Search results

1 – 6 of 6
To view the access options for this content please click here
Article
Publication date: 6 November 2018

Monica Eberechukwu Eze, Clement Chukwuma Okeji and Gabriel Ejiobi Bosah

The purpose of the study is to investigate the extent to which academic librarians in Nigerian universities utilize self-archiving options to make their research papers…

Abstract

Purpose

The purpose of the study is to investigate the extent to which academic librarians in Nigerian universities utilize self-archiving options to make their research papers visible globally.

Design/methodology/approach

An online survey was designed using SurveyMonkey software to collect data from 394 academic librarians in Nigerian universities.

Findings

The study revealed that the academic librarians in Nigerian universities know and actually use self-archiving options such as ResearchGate, institutional repository and academia.edu to self-archive their publications. While, self-archiving platforms like Kudos, Mendeley.com and personal websites/servers are not popularly used by the academic librarians. Factors such as increased exposure to previously published work broadens the dissemination of academic research generally, which increases institutions’ visibility, were among the options the academic librarians indicated as very important factors that motivate them to contribute their scholarly output to self-archiving options.

Practical implications

The study called for academic librarians in developing countries to voluntarily sign-up to register with self-archiving options such as ResearchGate, Kudos, Mendeley.com, Academia.edu and others to enable them to self-archive their published papers for access globally by students, researchers.

Originality/value

Self-archiving of papers by authors will lead to an increased visibility of the author and possible citation of the work and chances of collaboration with international colleagues for research projects.

Details

Library Hi Tech News, vol. 36 no. 1
Type: Research Article
ISSN: 0741-9058

Keywords

To view the access options for this content please click here
Article
Publication date: 20 August 2020

Chukwuma Clement Okeji and Okeoghene Mayowa-Adebara

The purpose of this study is to evaluate the library school’s curriculum in Nigeria with the aim of comparing it with international and national library and information…

Abstract

Purpose

The purpose of this study is to evaluate the library school’s curriculum in Nigeria with the aim of comparing it with international and national library and information science (LIS) guidelines regarding provision of “digital libraries” course.

Design/methodology/approach

This study covered 31 universities offering LIS approved by the National Universities Commission (NUC). The main instrument for data collection for the study was analysis of departmental documents containing the LIS curriculum. Second, some library and information science educators from universities that were yet to integrate the course digital libraries in their LIS curriculum were interviewed.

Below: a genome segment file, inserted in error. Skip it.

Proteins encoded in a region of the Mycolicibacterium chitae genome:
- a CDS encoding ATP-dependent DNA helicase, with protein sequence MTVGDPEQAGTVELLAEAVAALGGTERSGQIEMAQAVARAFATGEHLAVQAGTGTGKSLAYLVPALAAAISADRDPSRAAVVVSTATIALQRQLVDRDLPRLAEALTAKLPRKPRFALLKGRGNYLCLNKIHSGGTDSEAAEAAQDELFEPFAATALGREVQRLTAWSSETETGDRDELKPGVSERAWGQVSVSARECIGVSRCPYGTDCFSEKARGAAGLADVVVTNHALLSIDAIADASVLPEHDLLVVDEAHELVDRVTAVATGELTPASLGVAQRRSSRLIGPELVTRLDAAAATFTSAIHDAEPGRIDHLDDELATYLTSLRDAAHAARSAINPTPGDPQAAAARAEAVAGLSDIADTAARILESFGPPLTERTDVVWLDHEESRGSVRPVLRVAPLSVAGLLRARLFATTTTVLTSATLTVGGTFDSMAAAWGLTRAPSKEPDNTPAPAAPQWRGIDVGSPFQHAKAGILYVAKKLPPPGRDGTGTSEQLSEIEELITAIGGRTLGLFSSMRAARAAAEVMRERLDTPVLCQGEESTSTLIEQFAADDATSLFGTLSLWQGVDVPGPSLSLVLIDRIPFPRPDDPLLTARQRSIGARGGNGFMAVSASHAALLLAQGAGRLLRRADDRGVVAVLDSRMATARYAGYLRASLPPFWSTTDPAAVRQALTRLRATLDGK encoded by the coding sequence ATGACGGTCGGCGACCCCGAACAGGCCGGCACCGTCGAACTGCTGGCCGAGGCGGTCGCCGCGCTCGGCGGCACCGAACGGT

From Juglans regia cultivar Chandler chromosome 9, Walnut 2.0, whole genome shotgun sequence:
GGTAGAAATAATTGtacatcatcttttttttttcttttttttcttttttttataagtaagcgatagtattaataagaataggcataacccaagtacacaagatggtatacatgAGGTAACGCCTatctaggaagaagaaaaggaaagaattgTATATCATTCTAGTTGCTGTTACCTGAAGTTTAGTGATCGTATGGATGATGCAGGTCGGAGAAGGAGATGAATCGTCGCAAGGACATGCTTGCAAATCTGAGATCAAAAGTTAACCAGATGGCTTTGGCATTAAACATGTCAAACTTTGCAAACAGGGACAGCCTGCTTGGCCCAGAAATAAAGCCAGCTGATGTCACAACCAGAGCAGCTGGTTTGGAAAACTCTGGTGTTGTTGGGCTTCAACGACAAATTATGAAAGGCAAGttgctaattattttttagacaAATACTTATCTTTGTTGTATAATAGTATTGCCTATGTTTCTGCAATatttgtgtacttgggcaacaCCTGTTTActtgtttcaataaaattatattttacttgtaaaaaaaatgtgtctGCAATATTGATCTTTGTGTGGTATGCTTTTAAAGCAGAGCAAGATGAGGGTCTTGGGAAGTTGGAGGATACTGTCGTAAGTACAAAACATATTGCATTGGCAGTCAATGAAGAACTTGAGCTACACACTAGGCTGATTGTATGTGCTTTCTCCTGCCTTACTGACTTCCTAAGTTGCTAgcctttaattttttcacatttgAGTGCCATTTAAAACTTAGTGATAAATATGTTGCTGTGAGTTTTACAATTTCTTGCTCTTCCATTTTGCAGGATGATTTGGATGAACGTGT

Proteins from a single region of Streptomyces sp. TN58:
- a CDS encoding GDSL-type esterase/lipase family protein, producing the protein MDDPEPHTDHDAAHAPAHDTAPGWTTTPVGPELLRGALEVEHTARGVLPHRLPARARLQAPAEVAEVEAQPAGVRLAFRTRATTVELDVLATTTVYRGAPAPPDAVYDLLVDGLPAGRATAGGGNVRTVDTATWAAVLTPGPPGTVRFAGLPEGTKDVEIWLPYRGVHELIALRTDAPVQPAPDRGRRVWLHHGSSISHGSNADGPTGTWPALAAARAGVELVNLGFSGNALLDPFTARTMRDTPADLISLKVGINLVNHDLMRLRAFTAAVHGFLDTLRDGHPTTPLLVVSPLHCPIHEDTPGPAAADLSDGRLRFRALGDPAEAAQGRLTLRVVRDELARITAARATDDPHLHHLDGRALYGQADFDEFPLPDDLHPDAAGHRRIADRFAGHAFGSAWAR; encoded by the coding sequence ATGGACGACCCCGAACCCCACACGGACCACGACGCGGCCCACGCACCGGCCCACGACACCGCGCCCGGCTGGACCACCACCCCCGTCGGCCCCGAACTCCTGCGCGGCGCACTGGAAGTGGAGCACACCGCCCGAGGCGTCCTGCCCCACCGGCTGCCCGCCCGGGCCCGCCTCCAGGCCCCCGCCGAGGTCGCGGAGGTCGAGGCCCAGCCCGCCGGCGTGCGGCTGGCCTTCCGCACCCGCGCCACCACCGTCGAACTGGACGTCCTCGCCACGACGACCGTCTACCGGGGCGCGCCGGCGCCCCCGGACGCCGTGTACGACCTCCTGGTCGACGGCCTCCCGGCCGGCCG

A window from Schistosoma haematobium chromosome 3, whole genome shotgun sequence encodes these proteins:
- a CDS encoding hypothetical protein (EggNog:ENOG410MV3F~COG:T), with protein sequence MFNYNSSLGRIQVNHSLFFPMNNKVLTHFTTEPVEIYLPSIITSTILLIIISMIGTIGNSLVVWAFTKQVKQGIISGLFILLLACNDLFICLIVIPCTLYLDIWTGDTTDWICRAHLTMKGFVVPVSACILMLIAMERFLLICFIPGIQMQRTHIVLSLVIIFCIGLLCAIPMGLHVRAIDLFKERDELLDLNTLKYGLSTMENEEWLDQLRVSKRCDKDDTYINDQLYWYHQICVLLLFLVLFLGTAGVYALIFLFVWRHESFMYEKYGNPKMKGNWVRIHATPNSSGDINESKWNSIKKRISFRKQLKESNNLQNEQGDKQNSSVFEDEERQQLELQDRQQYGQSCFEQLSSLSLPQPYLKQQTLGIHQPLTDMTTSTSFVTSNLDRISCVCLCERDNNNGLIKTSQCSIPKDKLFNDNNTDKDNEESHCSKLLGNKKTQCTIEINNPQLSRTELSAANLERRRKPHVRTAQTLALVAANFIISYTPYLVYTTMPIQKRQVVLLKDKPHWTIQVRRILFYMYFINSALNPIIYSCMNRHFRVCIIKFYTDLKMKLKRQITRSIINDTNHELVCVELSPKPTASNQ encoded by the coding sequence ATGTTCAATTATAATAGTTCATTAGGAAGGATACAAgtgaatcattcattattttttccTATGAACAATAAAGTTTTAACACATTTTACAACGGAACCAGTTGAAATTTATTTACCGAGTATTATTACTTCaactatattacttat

Findings

This study revealed that majority of the library schools offer the course “digital libraries” or related areas as core course in their curricula. However, only few library schools have computer laboratories for students to enhance digital library skills. Some LIS educators in the library schools identified challenges such as lack of qualified information and communication technology (ICT) staff to handle the course coupled with lack of computer laboratories equipped with modern computers with stable internet facilities in the LIS departments in Nigeria.

Practical implications

The findings from this study may inform curriculum revision and updating efforts to make it more relevant by incorporating a stand-alone course on “digital libraries” and provision of computer laboratories in the LIS departments to produce future ICT/digital librarians.

Originality/value

If university administrators, decision-making body in the departments and LIS educators understand the factors that are currently standing in the way of integrating a course on digital libraries, then those barriers can be removed or lowered. If the enabling factors are appreciated, then actions can be taken to stimulate the implementation of the Librarians’ Registration Council of Nigeria (LRCN)/NUC recommendations in all library schools in Nigerian universities.

Details

Digital Library Perspectives, vol. 37 no. 2
Type: Research Article
ISSN: 2059-5816

Keywords

To view the access options for this content please click here
Article
Publication date: 18 March 2020

Chukwuma Clement Okeji, Obiageli Martina Ilika and Emmanuel Ebikabowei Baro

The purpose of this study is to assess information literacy skills of undergraduates in Nigerian universities.

Abstract

Purpose

The purpose of this study is to assess information literacy skills of undergraduates in Nigerian universities.

Design/methodology/approach

A self-assessed questionnaire was developed to collect data from the final year undergraduates in 15 universities. A total of 1,350 final year Library and Information Science (LIS) students responded to the questionnaire which was used for analysis.

Findings

The study revealed that the majority of the LIS final year undergraduates mostly consult journal articles, followed by internet information and online databases during their research process. The undergraduates rated well-known author(s), current information, credible information, accurate and relevant information as very important when evaluating online information resources. It was found that the students rated their ability to organize information and integrate ideas from consulted information as high. While they were deficient in ability to correctly paraphrase ideas to avoid plagiarism and use citation and referencing styles correctly. On the whole, almost half of the final year undergraduates of LIS rated their level of information literacy skills to be moderate.

Practical implications

The findings of the study will inform librarians and faculty in universities in developing countries like Nigeria to develop an information literacy instruction policy.

Originality/value

Assessing information literacy skills will provide the foundation and knowledge to improve the development of information literacy training programmes.

Details

Global Knowledge, Memory and Communication, vol. 69 no. 6/7
Type: Research Article
ISSN: 2514-9342

Keywords